Open source news roundup: February 21 - 27, 2015

Docker supports real life whales, Linux v4.0 decided with a poll, and more

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In this week's edition of our open source news roundup, we take a look at Docker and the Oceanic Society, Linux kernel version 4.0, a mini-farm, and more!

Open source news for your reading pleasure.

February 21 - 27, 2015

Docker supports whale and marine wildlife conservation

Docker announced it will organize an open-source-a-thon in partnership with the Oceanic Society to teach people how to contribute to open source. Each contribution to the Docker Project will support the Oceanic Society and its mission to conserve oceans and the wildlife that live in them. This charitable program starts on March 23 and will run for five weeks.

Roderic Mast, president and CEO of the Oceanic Society says: "Docker’s commitment to ocean health is admirable, and the program brilliantly brings the power of open source technology to bear in helping conserve the oceans and helping at-risk whale populations."

Linux kernel v4.0?

Linux kernel version 4.0 is around the corner. And you might expect new, big features with a 4.0 software release, but it's not the case here, according to Steven J. Vaughan-Nichols on ZDNet. But will it be named v4.0? Or something else? Check out Linux founder Linus Torvalds' poll on Google+ asking what people prefer. He says he wants to avoid big version numbers that you can't distinguish, but "I'm once more close to running out of fingers and toes." What do you think?

With a slim margin of 56% to 44%, it looks like Linux 4.0-rc1 is ready for testing. Vaughan-Nichols concludes: "Torvalds sums it up as 'On an actual technical side, this was a *fairly* small release.' The only real changes are the integration of live-patching into the Linux kernel and better memory page handling. Still, with this new numbering scheme, Torvalds 'can do releases without having to take off my socks again'.

Bastian Greshake, the 'Mark Zuckerberg' of open source genetics

Bastian Greshake is a biologist who has spent years studying genetics of other organisms without knowing much about his own DNA. That changed recently after he sent his own DNA to personal genomics company 23andMe. After he got his results back, he published his genetic information to GitHub and went looking for other people who were open sourcing their DNA. Greshake was hoping for more participation that he saw, and phenotypic information like eye color and weight, so he set out to build an open source platform to help.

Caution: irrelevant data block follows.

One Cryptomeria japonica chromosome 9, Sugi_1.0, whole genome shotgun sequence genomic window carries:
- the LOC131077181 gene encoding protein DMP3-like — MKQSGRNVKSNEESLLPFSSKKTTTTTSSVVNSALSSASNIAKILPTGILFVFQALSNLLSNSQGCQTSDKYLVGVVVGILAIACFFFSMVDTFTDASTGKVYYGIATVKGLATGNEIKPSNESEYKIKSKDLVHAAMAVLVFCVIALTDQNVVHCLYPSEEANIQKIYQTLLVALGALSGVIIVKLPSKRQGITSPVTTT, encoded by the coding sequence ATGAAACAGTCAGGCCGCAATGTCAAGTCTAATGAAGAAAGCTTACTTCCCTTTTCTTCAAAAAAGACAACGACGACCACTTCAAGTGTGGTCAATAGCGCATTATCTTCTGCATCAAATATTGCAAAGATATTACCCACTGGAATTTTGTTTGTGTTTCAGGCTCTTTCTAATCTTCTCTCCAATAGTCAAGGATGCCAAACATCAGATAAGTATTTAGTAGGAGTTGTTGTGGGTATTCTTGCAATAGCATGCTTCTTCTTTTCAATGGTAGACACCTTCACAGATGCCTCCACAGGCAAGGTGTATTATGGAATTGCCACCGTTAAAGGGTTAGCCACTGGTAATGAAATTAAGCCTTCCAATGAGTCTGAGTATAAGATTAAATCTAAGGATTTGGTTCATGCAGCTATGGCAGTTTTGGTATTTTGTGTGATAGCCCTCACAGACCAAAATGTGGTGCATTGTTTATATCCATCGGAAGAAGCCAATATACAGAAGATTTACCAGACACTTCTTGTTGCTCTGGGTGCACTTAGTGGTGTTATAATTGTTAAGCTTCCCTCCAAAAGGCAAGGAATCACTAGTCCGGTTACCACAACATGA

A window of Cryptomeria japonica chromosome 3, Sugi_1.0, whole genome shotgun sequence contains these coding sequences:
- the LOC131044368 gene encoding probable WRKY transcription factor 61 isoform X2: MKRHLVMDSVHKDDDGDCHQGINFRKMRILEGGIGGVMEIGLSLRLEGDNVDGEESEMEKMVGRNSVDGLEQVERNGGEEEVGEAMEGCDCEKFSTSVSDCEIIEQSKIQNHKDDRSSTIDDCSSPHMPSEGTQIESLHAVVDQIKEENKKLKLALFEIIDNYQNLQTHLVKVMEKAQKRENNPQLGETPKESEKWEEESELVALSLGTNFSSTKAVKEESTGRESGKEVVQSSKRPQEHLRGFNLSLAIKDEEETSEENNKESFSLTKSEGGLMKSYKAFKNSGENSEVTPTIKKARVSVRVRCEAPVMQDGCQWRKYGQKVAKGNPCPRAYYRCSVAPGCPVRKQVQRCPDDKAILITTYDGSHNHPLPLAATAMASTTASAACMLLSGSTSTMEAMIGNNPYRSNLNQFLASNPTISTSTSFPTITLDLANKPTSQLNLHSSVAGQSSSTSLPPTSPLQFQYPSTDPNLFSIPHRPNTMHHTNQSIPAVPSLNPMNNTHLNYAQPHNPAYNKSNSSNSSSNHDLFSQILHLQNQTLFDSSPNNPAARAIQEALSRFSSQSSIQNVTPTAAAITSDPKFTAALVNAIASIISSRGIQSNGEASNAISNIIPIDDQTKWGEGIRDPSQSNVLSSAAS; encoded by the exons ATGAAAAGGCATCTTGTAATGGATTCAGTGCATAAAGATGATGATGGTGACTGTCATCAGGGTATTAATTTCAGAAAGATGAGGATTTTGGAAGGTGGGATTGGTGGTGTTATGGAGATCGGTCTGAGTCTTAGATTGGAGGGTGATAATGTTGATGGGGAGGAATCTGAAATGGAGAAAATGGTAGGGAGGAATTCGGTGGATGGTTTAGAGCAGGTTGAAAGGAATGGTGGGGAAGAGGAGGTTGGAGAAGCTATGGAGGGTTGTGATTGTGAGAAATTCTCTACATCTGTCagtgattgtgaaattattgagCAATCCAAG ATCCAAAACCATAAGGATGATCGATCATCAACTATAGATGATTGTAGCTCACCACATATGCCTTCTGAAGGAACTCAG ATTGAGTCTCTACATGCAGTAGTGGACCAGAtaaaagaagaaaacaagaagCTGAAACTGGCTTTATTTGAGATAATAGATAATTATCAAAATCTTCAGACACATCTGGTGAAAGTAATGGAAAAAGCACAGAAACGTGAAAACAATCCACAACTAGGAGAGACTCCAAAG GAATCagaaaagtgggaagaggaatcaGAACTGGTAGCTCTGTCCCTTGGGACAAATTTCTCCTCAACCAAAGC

OpenSNP pulls genetic information and other data from services like 23andMe, that users upload to public. Greshake hopes that one day scientists will be able to use this data to do world changing science. And although this hasn't happened yet, with just 1500 people using 23andMe at this time, his vision could come true, as Daniela Hernandez writes. Open source tools drive the tech industry in many ways, and "when it comes to genetics, open-sourcing has potentially life-saving benefits."

Build your own Grow Box

Paul Ridden from gizmag.com writes about an open source mini-farm called the Grow Box, from non-profit organization Food Rising. This system doesn't require pumps, motors, or other complex parts. And it's reported to require 1/20th of the water of conventional agriculture, and half the space, compared to soil gardening.

The Grow Box is based on the principles of constant bottom feeding and non-circulating hydroponics. It needs an automatic self-watering float valve, based on 3D printed components, and some common household items. Food Rising provides makers with videos to walk them through the building process. And, print files are available for download (licensed CC BY-NC 4.0).

Open Data Camp UK: Bursting out of the Open Data Bubble

"Nobody cares about open data," was a thought voiced during Open Data Camp, one of the events that took place during Open Data Day on Saturday, February 21.

Marieke Guy is keen to change that. She writes about a session she attended for creating an open data board game. Why? A board game has the potential to reach and teach many people. The question during the session was: Do we create a game for the general public? Or, do we create a game for those already into open data? This discussion moved away from the design of the board game to engaging with other people: "While the general public doesn’t care about Open Data per se they do care about the result it brings."

Guy covers a few other sessions in her blog post, like data literacy and an introduction to the National Information Infrastructure framework. For more highlights, read the Open Data Camp blog posts. Other news on Open Data Day, such as Canada's CODE and Code for America's CodeAcross civic hacking are interesting reads as well.

In other news

Thanks, as always, to Opensource.com staff members and moderators for their help this week. Make sure to check out our event calendar, to see what's happening next week in open source.